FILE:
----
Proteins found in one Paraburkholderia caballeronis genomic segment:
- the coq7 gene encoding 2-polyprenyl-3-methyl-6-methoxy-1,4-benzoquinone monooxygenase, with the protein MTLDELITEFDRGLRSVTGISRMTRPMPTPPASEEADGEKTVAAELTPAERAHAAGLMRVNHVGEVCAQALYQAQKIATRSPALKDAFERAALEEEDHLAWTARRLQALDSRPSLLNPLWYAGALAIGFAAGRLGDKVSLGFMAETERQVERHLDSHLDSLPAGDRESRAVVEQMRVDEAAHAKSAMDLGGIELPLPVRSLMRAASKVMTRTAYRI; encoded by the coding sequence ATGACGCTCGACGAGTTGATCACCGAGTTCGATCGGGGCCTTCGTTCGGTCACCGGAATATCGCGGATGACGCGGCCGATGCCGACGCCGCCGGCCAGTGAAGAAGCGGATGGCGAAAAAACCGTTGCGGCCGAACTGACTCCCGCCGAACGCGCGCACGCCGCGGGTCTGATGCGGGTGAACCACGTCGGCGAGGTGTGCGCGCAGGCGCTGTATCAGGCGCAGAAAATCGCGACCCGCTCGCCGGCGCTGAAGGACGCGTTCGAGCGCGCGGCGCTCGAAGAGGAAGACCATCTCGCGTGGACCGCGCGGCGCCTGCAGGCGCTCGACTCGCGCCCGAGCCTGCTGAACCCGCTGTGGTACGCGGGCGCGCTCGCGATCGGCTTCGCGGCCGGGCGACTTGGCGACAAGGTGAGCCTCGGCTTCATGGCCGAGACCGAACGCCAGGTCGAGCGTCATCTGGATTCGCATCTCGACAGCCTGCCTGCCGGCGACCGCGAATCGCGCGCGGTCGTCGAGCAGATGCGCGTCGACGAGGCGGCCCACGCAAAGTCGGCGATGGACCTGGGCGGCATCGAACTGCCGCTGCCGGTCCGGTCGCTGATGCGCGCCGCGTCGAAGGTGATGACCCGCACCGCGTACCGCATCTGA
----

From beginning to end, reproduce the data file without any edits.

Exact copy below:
Proteins found in one Paraburkholderia caballeronis genomic segment:
- the coq7 gene encoding 2-polyprenyl-3-methyl-6-methoxy-1,4-benzoquinone monooxygenase, with the protein MTLDELITEFDRGLRSVTGISRMTRPMPTPPASEEADGEKTVAAELTPAERAHAAGLMRVNHVGEVCAQALYQAQKIATRSPALKDAFERAALEEEDHLAWTARRLQALDSRPSLLNPLWYAGALAIGFAAGRLGDKVSLGFMAETERQVERHLDSHLDSLPAGDRESRAVVEQMRVDEAAHAKSAMDLGGIELPLPVRSLMRAASKVMTRTAYRI; encoded by the coding sequence ATGACGCTCGACGAGTTGATCACCGAGTTCGATCGGGGCCTTCGTTCGGTCACCGGAATATCGCGGATGACGCGGCCGATGCCGACGCCGCCGGCCAGTGAAGAAGCGGATGGCGAAAAAACCGTTGCGGCCGAACTGACTCCCGCCGAACGCGCGCACGCCGCGGGTCTGATGCGGGTGAACCACGTCGGCGAGGTGTGCGCGCAGGCGCTGTATCAGGCGCAGAAAATCGCGACCCGCTCGCCGGCGCTGAAGGACGCGTTCGAGCGCGCGGCGCTCGAAGAGGAAGACCATCTCGCGTGGACCGCGCGGCGCCTGCAGGCGCTCGACTCGCGCCCGAGCCTGCTGAACCCGCTGTGGTACGCGGGCGCGCTCGCGATCGGCTTCGCGGCCGGGCGACTTGGCGACAAGGTGAGCCTCGGCTTCATGGCCGAGACCGAACGCCAGGTCGAGCGTCATCTGGATTCGCATCTCGACAGCCTGCCTGCCGGCGACCGCGAATCGCGCGCGGTCGTCGAGCAGATGCGCGTCGACGAGGCGGCCCACGCAAAGTCGGCGATGGACCTGGGCGGCATCGAACTGCCGCTGCCGGTCCGGTCGCTGATGCGCGCCGCGTCGAAGGTGATGACCCGCACCGCGTACCGCATCTGA